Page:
Tuesday, 28 October 2008

The latest from Ziggy Switkowski

Dr. Ziggy Switkowski has written an article on a nuclear Australia in the Australian Academy of Technological Sciences and Engineering's (ATSE) Focus Magazine.

It has also been re-posted at ScienceAlert.

It is a very objective piece that highlights both the specific advantages nuclear power technology offers Australia as well as the specific challenges faced here.

I encourage anyone interested in either nuclear power or Australia's approach to climate change mitigating technologies to read Dr. Switkowski's article.

Earlier in the month Dr. Switkowski went back-and-forth with Climate minister Penny Wong in this report.

Obviously, I believe Switkowski's arguments are valid, are put forward objectively and contain abundant facts and examples. But what impresses me most is his political courage. Australia could use a lot more of that.

Thursday, 2 October 2008

Macfarlane to push for nuclear

Coalition resources minister Ian Macfarlane will push the opposition to advocate the use of nuclear power to help Australia achieve our emission reduction goals while maintaining a viable economy.

Macfarlane said the notion to proceed with an over reliance on the uncertain development of clean-coal without nuclear power was 'high risk and almost reckless'.

He also cited the significant time lag between an operable emissions trading scheme and even the optimistic projected schedule for clean-coal implementation. Deploying nuclear power facilities sooner rather than later could help reconcile the inconsistencies.

He expects to have a number of allies in the cause. Julie Bishop, should be an obvious supporter.

But to have a real chance, nuclear power must have bipartisan support. Despite considerable calls for nuclear from Australia's political left, those at the top are not bending to the pressure [at least not overtly].

Wednesday, 1 October 2008

Garnaut submits final report

The final report may be found here.

I don't have much to add from previous posts on Targets and Trajectories, another here and again here.

Nuclear power is mentioned in a similar fashion as it was in the draft reports. Public opinion remains the principal hurdle and Garnaut includes it as a later, if not last, resort. I note the cost scenario in the report [Chapter 20] was only for the 550 ppm carbon-dioxide scenario and not the 450 ppm scenario. I would like to have seen the later as well.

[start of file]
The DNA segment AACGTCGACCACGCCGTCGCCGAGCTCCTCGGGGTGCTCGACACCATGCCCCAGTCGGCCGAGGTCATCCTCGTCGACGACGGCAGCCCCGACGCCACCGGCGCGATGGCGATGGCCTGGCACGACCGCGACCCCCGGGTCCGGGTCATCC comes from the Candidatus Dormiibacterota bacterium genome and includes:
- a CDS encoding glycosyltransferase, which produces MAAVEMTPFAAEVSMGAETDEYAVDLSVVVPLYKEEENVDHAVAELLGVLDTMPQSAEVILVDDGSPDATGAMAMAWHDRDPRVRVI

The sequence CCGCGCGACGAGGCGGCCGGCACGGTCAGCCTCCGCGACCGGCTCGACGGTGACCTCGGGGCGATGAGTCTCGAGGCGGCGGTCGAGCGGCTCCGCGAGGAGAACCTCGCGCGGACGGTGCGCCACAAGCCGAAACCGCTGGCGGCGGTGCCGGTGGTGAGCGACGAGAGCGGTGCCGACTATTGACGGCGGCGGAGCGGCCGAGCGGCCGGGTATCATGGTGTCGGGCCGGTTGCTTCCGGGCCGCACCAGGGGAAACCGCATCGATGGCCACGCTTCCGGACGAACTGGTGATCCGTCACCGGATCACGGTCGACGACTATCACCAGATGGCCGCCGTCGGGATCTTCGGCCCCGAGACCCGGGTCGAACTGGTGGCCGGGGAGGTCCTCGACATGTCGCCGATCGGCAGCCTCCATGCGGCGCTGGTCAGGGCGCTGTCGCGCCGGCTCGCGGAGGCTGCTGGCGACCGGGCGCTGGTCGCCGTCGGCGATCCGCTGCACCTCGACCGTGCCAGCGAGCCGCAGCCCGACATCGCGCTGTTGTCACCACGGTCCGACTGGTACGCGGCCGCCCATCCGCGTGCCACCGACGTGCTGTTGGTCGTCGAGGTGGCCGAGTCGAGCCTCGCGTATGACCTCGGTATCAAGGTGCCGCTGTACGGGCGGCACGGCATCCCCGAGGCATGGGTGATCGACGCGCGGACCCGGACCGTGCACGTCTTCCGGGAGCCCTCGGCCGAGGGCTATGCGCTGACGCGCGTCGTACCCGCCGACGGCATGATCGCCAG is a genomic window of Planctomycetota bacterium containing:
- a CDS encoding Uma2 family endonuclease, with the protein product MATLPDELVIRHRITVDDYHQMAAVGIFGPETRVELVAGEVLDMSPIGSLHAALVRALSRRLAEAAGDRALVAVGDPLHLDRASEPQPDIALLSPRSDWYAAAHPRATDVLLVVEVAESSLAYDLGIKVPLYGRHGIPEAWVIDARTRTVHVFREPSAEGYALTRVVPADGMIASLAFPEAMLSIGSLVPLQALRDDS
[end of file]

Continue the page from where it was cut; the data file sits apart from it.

The report includes recommendations regarding nuclear research - basically that Australia is not a global research leader in any nuclear power technology field and its resources would be better served elsewhere. Personally, I think we could develop some helpful waste mitigation, permanent isolation and storage technologies for deployment, but other countries are far in the led as the report points out.

The report goes 'all-in' for coal, gas and carbon capture; betting the proverbial farm on the development effort recently launched by Government's announcement of a $100 million carbon capture research initiative. The case made for this approach is an economic one: why wouldn't Australia pursue a solution which is also in its own best interest? The success of carbon capture development would bring with it, tremendous political and economic advantage within Australia and beyond. However, there is one warning that comes in the form of a firm recommendation:

Priority should be given to the resolution of whether a near-zero coal future is even feasible, either partially or in total. If it is not, then Australia needs to know as soon as possible, so that all who depend on the coal industry can begin the process of adjustment, and so that adequate and timely investments are made in other industries.

This gives an indication of the both the current state of carbon capture technology development as well as the liberty taken with respect to the resulting assumptions. In the end, it may not work at all. That risk may need some serious mitigating actions and attention.

If one examines the projected contributions of renewables, it appears that significant technology development assumptions have been made in this area as well. The projections are ambitious and will also require aggressive technology development and deployment.

My concern is when these assumptions come face to face with the more pragmatic world of engineering technology deployment - complete with budget constraints, schedule pressure and resource limitations - Australia will be looking at a very high emissions future.

Copy this path in a significant number of countries around the world [If Australia can bet the farm on carbon capture, why can't everyone else??]. If carbon capture fails to materialise, the world will need a fallback plan.

Coincidentally, I find I have some company. Ziggy Switkowski submitted this report, where he advocates the allocation of at least some resources to climate change adaptation.

This requires planning for extreme weather events and natural disasters, inadequate rainfall and water shortages, higher utility and food prices and insurance costs, drought-proofing, better health services for the vulnerable, and so on. And, of course, the responsible management of finite resources and fragile environments.

Solutions to these issues do not require international accords and are largely within our control and budgets. And their relevance is independent of the accuracy of climate forecasts or one's position in the climate change debate.